In 1889 Great Britain passed its Naval Defence Act. The act instituted a commitment to maintaining naval supremacy by servicing a navy of equal size to both the second and third largest navies in the world. The policy served shipyards well but unsurprisingly contributed to a naval arms race as Britain sought to keep pace with the growth in firstly French and Russian navies and then German and American navies.
Between 1907 and 1914 Britain massively increased the tonnage of her navy in response to the challenge from Germany. By the outbreak of war she had assembled the largest (by tonnage) naval fleet ever assembled with 49 battleships of which 29 were dreadnought class.
Germany by contrast had produced 18 meaning that a ‘safety-first’ policy would be adopted in the early stages of the war as Admiral von Ingenhol kept his ships in port under the protection of German sea-ward guns. This suited the British Grand Fleet in Scapa Flow who sought to blockade Germany, keeping their ships from the Atlantic Ocean and depriving the German war machine of steel and their civilians of food.
In 1916 the cumulative effects of the blockade in addition to the stalemate on the western front triggered a change in German naval doctrine and Admiral Hipper introduced a bolder ‘divide and conquer’ approach. British naval intelligence forewarned Admiral Jellicoe of this and on the 31st May the British Grand Fleet left port for the first time during the conflict.
Travelling with her were many recognisable faces from the world of international rugby. England’s 1913 Grand Slam winning captain Norman Wodehouse was a gunnery officer on board HMS Revenge, one of his successors Lieutenant Commander WJA ‘Dave’ Davies was on board the fleet’s flagship HMS Iron Duke and Lieutenant Commander Harrison was at the head of the British Battlecruiser Fleet on board HMS Lion.
Also in the Battlecruiser Fleet was the HMS Indefatigable whose Torpedo Officer was Lieutenant Commander John Skinner Wilson. Wilson a combative forward with the United Services and Navy (1908, 1913) had been twice capped for Scotland in 1909. Both Wilson and Harrison were about to find themselves engaged in the opening salvoes of the largest naval battle in history.
Unbeknownst to Hipper British intelligence had cracked the code on German naval transcripts earlier in the war and were forewarned of increased German activity in the North Sea. Hipper’s plan was to find and destroy British patrol squadrons and the group of battlecruisers that he located west of Jutland on the 31st May 1916 looked like precisely that.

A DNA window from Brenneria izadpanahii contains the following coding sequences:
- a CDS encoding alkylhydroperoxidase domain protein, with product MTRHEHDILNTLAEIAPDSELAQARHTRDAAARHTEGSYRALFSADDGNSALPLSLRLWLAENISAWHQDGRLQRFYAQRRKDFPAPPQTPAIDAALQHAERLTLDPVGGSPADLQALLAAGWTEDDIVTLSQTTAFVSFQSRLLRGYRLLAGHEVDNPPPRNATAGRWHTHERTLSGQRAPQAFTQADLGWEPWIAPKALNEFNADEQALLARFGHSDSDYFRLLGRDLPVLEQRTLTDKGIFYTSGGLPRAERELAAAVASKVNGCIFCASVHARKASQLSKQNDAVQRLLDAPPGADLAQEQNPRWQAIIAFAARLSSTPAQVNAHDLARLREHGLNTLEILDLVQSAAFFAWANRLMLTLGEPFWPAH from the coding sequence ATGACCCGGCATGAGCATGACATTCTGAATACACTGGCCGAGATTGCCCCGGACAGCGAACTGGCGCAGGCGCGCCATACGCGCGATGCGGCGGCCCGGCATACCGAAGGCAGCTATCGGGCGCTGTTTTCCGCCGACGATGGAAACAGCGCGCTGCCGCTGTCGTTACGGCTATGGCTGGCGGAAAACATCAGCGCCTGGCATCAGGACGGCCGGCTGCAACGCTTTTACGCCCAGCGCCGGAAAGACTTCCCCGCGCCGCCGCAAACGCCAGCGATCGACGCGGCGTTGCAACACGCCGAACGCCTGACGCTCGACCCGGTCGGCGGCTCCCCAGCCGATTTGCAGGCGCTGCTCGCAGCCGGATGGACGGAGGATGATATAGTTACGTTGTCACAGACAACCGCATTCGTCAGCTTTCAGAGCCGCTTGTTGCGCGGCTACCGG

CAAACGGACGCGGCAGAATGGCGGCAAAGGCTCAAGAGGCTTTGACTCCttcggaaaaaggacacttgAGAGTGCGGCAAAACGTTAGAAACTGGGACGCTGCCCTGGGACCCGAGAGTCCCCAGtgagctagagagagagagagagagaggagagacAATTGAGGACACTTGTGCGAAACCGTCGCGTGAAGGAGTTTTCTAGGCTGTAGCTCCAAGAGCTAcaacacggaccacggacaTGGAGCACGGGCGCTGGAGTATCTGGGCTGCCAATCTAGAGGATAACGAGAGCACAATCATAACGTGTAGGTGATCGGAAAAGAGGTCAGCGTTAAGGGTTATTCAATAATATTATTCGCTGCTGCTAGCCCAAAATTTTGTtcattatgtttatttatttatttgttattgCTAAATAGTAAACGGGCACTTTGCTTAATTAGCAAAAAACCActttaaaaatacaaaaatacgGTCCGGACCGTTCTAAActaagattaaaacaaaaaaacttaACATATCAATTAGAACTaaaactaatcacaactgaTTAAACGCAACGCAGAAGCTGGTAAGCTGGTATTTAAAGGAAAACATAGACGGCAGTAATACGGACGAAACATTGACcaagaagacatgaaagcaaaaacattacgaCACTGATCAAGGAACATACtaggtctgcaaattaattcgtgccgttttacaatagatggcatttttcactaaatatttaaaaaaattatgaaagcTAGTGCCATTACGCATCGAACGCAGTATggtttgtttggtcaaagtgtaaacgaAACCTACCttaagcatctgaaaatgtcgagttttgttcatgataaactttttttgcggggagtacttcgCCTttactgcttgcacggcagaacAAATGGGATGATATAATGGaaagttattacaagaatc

It was the Germans that opened fire first and drew first blood. Lion received nine hits and only the quick thinking of a mortally wounded major, who flooded the ship’s magazines before they could explode, kept the ship from sinking. Indefatigable was less fortunate and received five direct hits which ignited her magazine and sent her to the bottom of the sea with a loss of 1017 lives from a crew of 1019. Lieutenant Wilson was amongst the victims.
After catching sight of the main German Fleet the remainder of the British Battlecruiser Fleet turned and fled north to where the British Grand Fleet lay in wait, ready to turn the tables on the unsuspecting enemy. At the head of the Grand Fleet was a flotilla of armoured cruisers that included HMS Defence. On board Defence was Gunnery Officer Cecil Halliday Abercrombie.
Abercrombie had attended the same HMS Britannia Naval Training School as Wilson and had followed his progress on the rugby field. An energetic, fast and physical player he had been first selected for Scotland in 1910 and scored a try in Paris the following year. He remained in the squad and earned the last of his six caps against Wales in 1913.
Before the main body of the Grand Fleet could engage the enemy Defence had moved in on the stricken SS Wiesbaden. In so doing she opened herself up to attack from five superior German ships. The doomed cruiser received multiple hits and was sunk with a loss of all but ten of the ships 903 man complement. Despite her sinking she continued to fire on the German ships in defiance till the very last and several eye witness accounts claim that it was Abercrombie’s turret that remained active right up until the point she slipped beneath the waves.
Shortly after the sinking of Defence the Grand Fleet made contact with the German High Seas Fleet. After crossing the T both Iron Duke and Revenge were able to land multiple hits on the outnumbered foe before night fell and smaller destroyers continued the battle in the dark.
At the final reckoning of the Battle of Jutland the Royal Navy had succeeded in sinking eleven German ships for a loss of fifteen of her own. In light of such numbers the Germans proclaimed themselves the victors and celebrated a great victory against a previously invincible naval foe. But the loss of Abercrombie and Wilson was not in vain. Despite suffering more losses than the Germans the British Fleet had done enough to maintain the status quo. The blockade continued and the German High Seas Fleet was so weakened that she did not venture forth from port again.
About the Author: Phil McGowan had been a member of the museum team since 2007. He has written two books and is currently researching a third about the contributions of English rugby players to the First World War.
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